Tales of Quahnarren: Buhldaag of the Northern Scourge

Buhldaag_The Northern Scourge

From the wild northern regions they came – determined men with empty hearts and pure uncontrolled fire in their hateful eyes. They flowed unhindered into the settled central areas of Quahnarren like a breaking wave eagerly seeking the shoreline, intent only on reaching its destination without hesitation or pause. Their tumultuous wailing attack cries struck a cold paralyzing fear into all peaceful inhabitants south of their homelands, and they created confusion and disharmony amongst normally calm men, who dishearteningly understood that they had neither the strength, nor will, to halt the plundering advancements of the accurately labeled Northern Scourge.

Their raids had quickly become more numerous, more murderous and increasingly uncontrollable. No longer content to just take what they desired, whole villages were now burned to the ground, simply in spite, for sport, and to feed a destructive longing. These men of immoral and vicious temperament were also acquiring a fondness for taking gruesome souvenirs, and reveled in the violence and chaotic mayhem created during their southern incursions.

Chief tormenter amongst them was their unscrupulous leader, Buhldaag – a fearless and driven character, who commanded a horde of easily fooled lesser men, deceitfully misled to serve his own egotistical madness.

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A new piece for my Tales of Quahnarren illustrated short story collection. This black & white character illustration was completed in Painter 12, using a smeary palette knife in a similar style to The Dreamer.

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The Indian Wars

The Indian Wars

Custom typography for The Indian Wars. The vector letterforms and composition were created in Illustrator, with the final textures and effects added in Photoshop. This was a design concept requiring a specific style of hand lettering that I’d had in mind for some time – happily the final outcome is still very close to my original idea, even though a number of changes were made during the design and construction process.

This piece was then used in my book cover design concept, along with an illustration of attacking Indians, which was also created in Photoshop (detail image below).

The Indian Wars book coverIndians!

A tee or two

Alice & Bowie tees

Flight & Player Won tees

Deathsticks & Moonshine tees

After completing my original Alice Cooper and David Bowie poster designs back in June and July, I was thinking of producing variations of those pieces for use on clothing. So, attached here are new tee shirt designs for both artists.

I then decided to continue the fun, and have also created a few more items featuring recent art that I believed would work well as shirt designs. Just in time for summer…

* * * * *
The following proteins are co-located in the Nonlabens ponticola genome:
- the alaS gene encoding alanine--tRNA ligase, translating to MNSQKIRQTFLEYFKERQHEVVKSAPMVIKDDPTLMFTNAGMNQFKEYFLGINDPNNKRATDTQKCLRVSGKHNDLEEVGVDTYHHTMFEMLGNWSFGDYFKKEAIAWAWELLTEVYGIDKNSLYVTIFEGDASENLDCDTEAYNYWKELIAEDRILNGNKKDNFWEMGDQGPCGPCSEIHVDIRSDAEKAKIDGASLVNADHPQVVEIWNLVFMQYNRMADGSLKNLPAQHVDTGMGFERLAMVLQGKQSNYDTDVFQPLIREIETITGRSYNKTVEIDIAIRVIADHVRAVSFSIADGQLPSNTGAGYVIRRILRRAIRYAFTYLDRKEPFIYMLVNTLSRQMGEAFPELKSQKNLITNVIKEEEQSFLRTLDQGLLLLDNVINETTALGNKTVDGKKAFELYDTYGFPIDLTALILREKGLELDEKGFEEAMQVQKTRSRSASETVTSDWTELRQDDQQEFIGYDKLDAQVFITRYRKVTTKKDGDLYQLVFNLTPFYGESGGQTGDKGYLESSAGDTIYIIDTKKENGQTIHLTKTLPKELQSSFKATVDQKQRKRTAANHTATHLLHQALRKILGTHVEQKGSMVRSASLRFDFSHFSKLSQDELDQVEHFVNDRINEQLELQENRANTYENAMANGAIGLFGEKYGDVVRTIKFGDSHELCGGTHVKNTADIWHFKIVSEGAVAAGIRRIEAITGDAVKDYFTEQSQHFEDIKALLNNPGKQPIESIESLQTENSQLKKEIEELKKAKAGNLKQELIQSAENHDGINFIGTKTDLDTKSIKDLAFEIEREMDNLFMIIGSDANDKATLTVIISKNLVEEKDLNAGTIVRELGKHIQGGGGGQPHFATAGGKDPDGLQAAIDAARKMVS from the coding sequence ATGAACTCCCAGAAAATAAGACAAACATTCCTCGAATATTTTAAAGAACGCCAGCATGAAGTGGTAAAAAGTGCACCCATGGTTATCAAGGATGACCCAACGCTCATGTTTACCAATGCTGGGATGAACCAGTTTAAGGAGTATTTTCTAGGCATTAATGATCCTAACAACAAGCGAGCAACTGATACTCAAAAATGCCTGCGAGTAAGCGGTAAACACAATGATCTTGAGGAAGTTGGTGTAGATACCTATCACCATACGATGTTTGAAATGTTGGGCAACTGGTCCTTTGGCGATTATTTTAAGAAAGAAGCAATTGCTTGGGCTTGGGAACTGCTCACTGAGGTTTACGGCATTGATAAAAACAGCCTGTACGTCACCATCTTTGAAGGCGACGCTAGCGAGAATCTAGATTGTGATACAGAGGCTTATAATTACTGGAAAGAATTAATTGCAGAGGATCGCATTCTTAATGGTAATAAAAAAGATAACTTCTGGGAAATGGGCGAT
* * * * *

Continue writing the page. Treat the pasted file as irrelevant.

Tales of Quahnarren: The Battle of Velkonnen Plains

The Battle of Velkonnen Plains

These expansive grassed plains could not speak – however, they had their own violent tale of misery to tell any who would care to listen. Scattered across this recent battlefield lay the butchered remains of many men, their bodies destroyed by weapons fashioned for savage destruction, brutally wielded by murderous men possessing souls touched by an unfathomable darkness.

Reason, respect and any sense of justification departed in this theatre of war, by the hands of a callous and disreputable horde. Flesh ripped, bones were broken and crushed, and copious blood splattered and pooled over these plains. The air and earth had thundered with the tumultuous immensity of human slaughter and malicious intent, and billowing dust clouds, formed by the struggles of man and beast, had rapidly filtered the light from the bright midday sun.

An overwhelming and uneasy presence of death lingered and haunted this land, a location forever marked by a terrible and significant event, and the final quiet resting place for many souls.

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This is a newly created piece from my ongoing Tales of Quahnarren series of illustrated fantasy stories.

The written concept came firstly to me some time ago, and I had originally intended to show a much wider view featuring many visible human remains amongst the grass. But a chance viewing of an image showing a crow sitting on a soldiers helmet made me realize that a tighter focus would portray the scene in a more impactful way. This illustration came together relatively easily and completion time was somewhere around 15 hours. All the original painting for the vulture-like bird, skull and grasslands was completed in Corel Painter 12 using oil brushes, with final grass detailing and overall editing finalized in Adobe Photoshop CS5.